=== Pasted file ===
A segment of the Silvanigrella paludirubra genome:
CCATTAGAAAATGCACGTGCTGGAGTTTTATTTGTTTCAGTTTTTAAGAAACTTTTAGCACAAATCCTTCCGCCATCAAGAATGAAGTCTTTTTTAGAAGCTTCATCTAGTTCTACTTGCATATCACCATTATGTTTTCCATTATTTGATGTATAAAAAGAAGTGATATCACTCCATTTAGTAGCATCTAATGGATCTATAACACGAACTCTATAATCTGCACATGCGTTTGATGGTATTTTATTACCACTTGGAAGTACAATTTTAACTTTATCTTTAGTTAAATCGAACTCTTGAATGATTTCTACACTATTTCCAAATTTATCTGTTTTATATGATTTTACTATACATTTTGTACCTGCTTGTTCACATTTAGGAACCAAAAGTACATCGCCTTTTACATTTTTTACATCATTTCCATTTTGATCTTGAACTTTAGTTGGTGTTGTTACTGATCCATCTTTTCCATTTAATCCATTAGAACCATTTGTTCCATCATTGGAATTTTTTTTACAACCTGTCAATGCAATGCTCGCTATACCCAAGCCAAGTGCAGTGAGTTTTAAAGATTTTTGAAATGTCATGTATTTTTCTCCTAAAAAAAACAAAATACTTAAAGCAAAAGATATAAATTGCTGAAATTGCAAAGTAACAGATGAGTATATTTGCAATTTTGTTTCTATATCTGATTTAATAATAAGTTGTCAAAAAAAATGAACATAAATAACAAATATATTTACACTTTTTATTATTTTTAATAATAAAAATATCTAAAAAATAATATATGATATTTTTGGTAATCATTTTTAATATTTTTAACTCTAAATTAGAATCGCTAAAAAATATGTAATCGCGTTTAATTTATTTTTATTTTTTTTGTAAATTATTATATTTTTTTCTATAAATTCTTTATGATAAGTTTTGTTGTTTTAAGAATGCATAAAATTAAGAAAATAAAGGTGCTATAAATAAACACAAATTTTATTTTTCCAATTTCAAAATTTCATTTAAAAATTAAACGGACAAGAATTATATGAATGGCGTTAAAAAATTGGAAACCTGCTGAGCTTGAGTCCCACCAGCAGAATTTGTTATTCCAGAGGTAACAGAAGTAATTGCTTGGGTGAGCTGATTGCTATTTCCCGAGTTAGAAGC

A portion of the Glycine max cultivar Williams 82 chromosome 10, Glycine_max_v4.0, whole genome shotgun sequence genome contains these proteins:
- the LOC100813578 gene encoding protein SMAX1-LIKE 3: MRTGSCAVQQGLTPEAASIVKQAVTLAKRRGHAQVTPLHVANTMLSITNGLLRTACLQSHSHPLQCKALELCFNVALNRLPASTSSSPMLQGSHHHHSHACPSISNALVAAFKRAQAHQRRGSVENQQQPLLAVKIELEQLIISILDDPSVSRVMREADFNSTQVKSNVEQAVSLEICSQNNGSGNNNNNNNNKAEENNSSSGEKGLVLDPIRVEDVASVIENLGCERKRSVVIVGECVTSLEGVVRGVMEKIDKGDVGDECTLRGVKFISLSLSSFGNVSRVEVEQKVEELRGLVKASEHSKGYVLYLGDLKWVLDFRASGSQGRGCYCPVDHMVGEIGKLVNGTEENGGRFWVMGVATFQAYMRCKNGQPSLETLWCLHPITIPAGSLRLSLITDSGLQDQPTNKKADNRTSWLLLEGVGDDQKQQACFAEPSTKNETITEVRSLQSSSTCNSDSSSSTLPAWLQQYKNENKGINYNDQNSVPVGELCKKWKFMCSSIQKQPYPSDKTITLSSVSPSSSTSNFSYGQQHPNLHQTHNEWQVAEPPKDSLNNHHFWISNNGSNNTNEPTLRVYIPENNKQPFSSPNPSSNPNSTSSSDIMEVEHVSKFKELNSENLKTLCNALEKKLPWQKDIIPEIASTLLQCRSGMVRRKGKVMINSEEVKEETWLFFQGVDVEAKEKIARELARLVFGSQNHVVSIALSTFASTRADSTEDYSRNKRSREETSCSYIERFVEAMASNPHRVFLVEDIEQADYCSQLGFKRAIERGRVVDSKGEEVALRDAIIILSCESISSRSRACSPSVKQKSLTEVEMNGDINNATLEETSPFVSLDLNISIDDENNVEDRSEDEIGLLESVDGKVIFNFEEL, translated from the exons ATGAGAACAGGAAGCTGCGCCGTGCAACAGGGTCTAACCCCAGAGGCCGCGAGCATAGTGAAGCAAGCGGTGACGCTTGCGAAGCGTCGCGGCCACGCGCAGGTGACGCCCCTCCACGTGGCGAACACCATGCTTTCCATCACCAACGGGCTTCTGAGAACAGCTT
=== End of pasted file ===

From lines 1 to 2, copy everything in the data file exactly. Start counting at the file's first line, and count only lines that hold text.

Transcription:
A segment of the Silvanigrella paludirubra genome:
CCATTAGAAAATGCACGTGCTGGAGTTTTATTTGTTTCAGTTTTTAAGAAACTTTTAGCACAAATCCTTCCGCCATCAAGAATGAAGTCTTTTTTAGAAGCTTCATCTAGTTCTACTTGCATATCACCATTATGTTTTCCATTATTTGATGTATAAAAAGAAGTGATATCACTCCATTTAGTAGCATCTAATGGATCTATAACACGAACTCTATAATCTGCACATGCGTTTGATGGTATTTTATTACCACTTGGAAGTACAATTTTAACTTTATCTTTAGTTAAATCGAACTCTTGAATGATTTCTACACTATTTCCAAATTTATCTGTTTTATATGATTTTACTATACATTTTGTACCTGCTTGTTCACATTTAGGAACCAAAAGTACATCGCCTTTTACATTTTTTACATCATTTCCATTTTGATCTTGAACTTTAGTTGGTGTTGTTACTGATCCATCTTTTCCATTTAATCCATTAGAACCATTTGTTCCATCATTGGAATTTTTTTTACAACCTGTCAATGCAATGCTCGCTATACCCAAGCCAAGTGCAGTGAGTTTTAAAGATTTTTGAAATGTCATGTATTTTTCTCCTAAAAAAAACAAAATACTTAAAGCAAAAGATATAAATTGCTGAAATTGCAAAGTAACAGATGAGTATATTTGCAATTTTGTTTCTATATCTGATTTAATAATAAGTTGTCAAAAAAAATGAACATAAATAACAAATATATTTACACTTTTTATTATTTTTAATAATAAAAATATCTAAAAAATAATATATGATATTTTTGGTAATCATTTTTAATATTTTTAACTCTAAATTAGAATCGCTAAAAAATATGTAATCGCGTTTAATTTATTTTTATTTTTTTTGTAAATTATTATATTTTTTTCTATAAATTCTTTATGATAAGTTTTGTTGTTTTAAGAATGCATAAAATTAAGAAAATAAAGGTGCTATAAATAAACACAAATTTTATTTTTCCAATTTCAAAATTTCATTTAAAAATTAAACGGACAAGAATTATATGAATGGCGTTAAAAAATTGGAAACCTGCTGAGCTTGAGTCCCACCAGCAGAATTTGTTATTCCAGAGGTAACAGAAGTAATTGCTTGGGTGAGCTGATTGCTATTTCCCGAGTTAGAAGC